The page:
Yoga for Mental and Psychological Wellness


Yoga is an ancient Eastern practice that combines mindfulness training with physical exercise. This practice offers various physical, mental, psychological, and spiritual benefits. Supported by Western studies, the numerous health and wellness benefits that can be gained from practicing yoga. This makes yoga an ideal activity for almost anyone, regardless of sex, age, and physical and mental condition.

In this article, we will be focusing on the mental and psychological benefits that can be achieved from practicing yoga:

Psychological and Mental Health

Mental health refers to the psychological and emotional well-being of an individual. By being mentally healthy, you are able to manage your emotional capabilities. This allows you to properly function in society, free of unnecessary stress and worries. The physical poses in yoga, also called Asanas, help cleanse and improve the nervous and circulatory systems of the body. The result is a healthier mind and an improve your overall physical health.

According to the British Psychological Society, “As a very gentle form of exercise (compared with some of the more aerobic, dynamic forms of yoga like ashtanga that celebrities like Madonna practice) incorporating stretching and deep breathing it can enhance psychological wellbeing, not only because it is exercise (with the established evidence of the benefits of exercise for wellbeing) but also because the stretching and deep breathing increase oxygen supply to different parts of the body, helping ease tension and improves circulation ultimately influencing well-being.”

Yoga as Natural Treatment of Anxiety and Depression

As yoga combines relaxation, meditation, socialization, and exercise. It has been shown to help in alleviating anxiety and depression. A Harvard University article cites yoga to be beneficial in regulating one’s stress response system. Yoga helps to lower blood pressure and heart rate. As it improves respiration, a person with anxiety and depression is able to address these issues without having to resort to expensive medications.

In the said article, “Available reviews of a wide range of yoga practices suggest they can reduce the impact of exaggerated stress responses and may be helpful for both anxiety and depression. In this respect, yoga functions like other self-soothing techniques, such as meditation, relaxation, exercise, or even socializing with friends.”

Improved Memory and Concentration

Compared to conventional aerobic exercise, yoga is said to be more effective at boosting memory and concentration. Researchers say that by dedicating just 20 minutes everyday to yoga, one can see improvements in focus and memory. Studies conducted in the United States discovered that even a single session of Hatha yoga can lead to significant improvements in a person’s speed and accuracy upon testing their working memory and concentration.

Neha Gothe, professor at Wayne State University and lead author of the said study, explained that, “Yoga is an ancient Indian science and way of life that includes not only physical movements and postures but also regulated breathing and meditation. The practice involves an active attentional or mindfulness component but its potential benefits have not been thoroughly explored.”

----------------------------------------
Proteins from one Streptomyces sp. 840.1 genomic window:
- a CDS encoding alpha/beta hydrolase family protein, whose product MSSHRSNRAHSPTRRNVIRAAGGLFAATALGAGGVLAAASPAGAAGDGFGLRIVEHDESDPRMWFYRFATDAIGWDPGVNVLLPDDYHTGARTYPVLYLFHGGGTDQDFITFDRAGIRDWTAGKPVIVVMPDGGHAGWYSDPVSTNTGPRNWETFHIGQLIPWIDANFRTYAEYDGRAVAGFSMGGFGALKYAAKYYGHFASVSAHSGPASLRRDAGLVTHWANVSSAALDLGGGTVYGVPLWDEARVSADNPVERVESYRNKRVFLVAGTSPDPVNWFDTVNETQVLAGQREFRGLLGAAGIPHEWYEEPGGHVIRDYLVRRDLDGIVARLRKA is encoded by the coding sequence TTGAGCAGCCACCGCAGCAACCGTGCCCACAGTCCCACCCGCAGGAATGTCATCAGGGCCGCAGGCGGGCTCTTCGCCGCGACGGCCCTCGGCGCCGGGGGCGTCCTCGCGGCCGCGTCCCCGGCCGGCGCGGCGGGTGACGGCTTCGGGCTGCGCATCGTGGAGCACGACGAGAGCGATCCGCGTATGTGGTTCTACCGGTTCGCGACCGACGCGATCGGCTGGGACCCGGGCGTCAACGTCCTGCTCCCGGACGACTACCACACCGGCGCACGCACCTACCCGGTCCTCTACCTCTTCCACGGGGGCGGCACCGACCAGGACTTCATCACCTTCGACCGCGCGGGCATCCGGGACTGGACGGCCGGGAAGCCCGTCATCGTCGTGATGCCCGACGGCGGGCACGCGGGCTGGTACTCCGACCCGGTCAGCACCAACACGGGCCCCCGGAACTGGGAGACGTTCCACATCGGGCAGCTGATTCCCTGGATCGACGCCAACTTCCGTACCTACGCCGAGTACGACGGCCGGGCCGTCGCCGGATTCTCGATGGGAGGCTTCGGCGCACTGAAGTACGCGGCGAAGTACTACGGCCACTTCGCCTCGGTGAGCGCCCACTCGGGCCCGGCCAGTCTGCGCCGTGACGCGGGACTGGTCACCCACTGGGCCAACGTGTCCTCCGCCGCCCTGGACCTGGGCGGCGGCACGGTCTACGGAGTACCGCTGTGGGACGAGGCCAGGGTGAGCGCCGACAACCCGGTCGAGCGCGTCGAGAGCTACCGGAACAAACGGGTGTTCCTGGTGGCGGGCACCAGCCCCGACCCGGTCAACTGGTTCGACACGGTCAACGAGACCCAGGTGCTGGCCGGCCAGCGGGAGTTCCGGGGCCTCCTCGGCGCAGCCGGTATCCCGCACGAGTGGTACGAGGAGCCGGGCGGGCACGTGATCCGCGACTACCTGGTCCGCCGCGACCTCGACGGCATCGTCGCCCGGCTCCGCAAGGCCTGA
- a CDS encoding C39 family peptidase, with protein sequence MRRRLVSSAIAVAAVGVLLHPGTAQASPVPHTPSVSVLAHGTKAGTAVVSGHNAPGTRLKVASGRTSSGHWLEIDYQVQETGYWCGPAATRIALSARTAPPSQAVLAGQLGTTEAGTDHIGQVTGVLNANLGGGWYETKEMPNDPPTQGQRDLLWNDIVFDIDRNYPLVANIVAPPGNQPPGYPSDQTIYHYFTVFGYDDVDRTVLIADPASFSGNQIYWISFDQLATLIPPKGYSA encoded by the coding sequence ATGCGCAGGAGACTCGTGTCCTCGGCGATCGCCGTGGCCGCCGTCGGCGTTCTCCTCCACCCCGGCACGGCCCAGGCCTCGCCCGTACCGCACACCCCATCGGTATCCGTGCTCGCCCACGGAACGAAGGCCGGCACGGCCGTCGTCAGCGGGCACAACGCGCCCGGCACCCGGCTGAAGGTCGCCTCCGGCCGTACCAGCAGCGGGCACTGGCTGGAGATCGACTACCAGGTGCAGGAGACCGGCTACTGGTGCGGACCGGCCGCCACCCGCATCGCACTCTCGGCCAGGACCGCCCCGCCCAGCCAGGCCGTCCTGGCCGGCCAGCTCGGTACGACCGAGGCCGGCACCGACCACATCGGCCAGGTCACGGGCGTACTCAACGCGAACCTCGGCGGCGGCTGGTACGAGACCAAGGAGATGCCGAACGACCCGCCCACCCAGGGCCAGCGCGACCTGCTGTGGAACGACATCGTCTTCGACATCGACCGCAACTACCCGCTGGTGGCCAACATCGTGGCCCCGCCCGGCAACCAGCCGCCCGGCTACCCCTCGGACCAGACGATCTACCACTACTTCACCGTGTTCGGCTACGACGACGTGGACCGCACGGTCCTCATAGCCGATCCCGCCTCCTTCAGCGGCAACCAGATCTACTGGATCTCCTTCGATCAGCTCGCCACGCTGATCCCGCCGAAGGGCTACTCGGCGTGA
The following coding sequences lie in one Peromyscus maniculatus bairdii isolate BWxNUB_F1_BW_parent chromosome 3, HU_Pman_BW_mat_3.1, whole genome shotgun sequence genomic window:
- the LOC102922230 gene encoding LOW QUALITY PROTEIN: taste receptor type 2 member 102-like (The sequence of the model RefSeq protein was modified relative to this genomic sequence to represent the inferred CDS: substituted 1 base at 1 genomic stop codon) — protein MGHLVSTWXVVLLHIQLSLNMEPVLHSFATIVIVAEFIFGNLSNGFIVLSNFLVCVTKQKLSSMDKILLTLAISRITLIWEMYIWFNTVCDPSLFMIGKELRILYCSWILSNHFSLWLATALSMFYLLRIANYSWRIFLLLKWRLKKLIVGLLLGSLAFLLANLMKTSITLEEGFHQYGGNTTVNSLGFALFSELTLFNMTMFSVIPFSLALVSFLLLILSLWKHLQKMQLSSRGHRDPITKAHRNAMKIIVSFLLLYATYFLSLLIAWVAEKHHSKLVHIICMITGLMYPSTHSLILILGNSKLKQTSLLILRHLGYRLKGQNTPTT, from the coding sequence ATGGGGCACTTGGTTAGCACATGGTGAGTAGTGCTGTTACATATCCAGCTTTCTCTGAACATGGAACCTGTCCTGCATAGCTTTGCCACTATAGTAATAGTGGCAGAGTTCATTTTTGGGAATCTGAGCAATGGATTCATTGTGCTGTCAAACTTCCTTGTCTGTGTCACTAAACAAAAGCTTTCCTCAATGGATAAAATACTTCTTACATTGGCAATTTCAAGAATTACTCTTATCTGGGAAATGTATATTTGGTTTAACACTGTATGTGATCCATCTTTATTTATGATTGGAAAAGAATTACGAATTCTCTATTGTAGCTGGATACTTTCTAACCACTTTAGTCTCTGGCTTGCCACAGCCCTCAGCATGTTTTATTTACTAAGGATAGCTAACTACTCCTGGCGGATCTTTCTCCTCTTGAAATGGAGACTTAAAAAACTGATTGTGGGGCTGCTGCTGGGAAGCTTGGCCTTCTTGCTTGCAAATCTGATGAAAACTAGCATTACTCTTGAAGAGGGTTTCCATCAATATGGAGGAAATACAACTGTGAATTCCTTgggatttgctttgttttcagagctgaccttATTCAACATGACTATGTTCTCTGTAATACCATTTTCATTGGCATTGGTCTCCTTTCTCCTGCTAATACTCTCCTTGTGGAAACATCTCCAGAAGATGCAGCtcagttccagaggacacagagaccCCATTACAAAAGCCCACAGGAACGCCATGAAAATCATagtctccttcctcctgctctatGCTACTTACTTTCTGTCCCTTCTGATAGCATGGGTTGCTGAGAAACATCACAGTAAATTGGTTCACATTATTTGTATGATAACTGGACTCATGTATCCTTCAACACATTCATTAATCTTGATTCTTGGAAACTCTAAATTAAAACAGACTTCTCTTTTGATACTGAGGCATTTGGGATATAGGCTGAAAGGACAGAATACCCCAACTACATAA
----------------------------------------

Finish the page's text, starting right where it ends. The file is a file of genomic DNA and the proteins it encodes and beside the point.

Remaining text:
Prevention of Mental Health Problems in Teens

Adolescence is an important stage when mental health is developed. This includes the ability to positively cope with stress. It is for this reason that numerous school-based stress management and wellness programs have been initiated, to encourage teens to practice healthy ways of coping. One promising approach to helping the youth effectively manage stress is yoga, by combining strength and flexibility exercises with relaxation and mindfulness techniques.

Recent studies have shown that yoga provides positive results in a broad range of mental and physical health problems, including adolescents and children. As mental health disorders generally develop during the adolescent stage, “Yoga may serve a preventive role in adolescent mental health,” according to the new study led by Jessica Noggle, PhD, of Brigham and Women’s Hospital, Harvard Medical School, Boston.

Complementary Treatment for PTSD

PTSD, short for Post Traumatic Stress Disorder, is mental disorder. This is caused by experiencing or witnessing life-threatening events. This includes physical or sexual abuse, grave accidents, natural disasters, military combat, or terrorist incidents. Patients who suffer from PTSD are frequently haunted by nightmares and flashbacks of the traumatizing event.

According to the American Psychological Association, psychologists find yoga to be more effective compared to other psychotherapy techniques. A pilot study at the Trauma Center located at the Justice Resource Institute in Massachusetts examined women with PTSD. After eight sessions taking 75-minute Hatha yoga class, these women experienced a significant decline in PTSD symptoms.

Ritu Sharma, PhD, project coordinator at the said center’s yoga program, shares that, “When people experience trauma, they may experience not only a sense of emotional disregulation, but also a feeling of being physically immobilized. Body-oriented techniques such as yoga help them increase awareness of sensations in the body, stay more focused on the present moment and hopefully empower them to take effective actions.”


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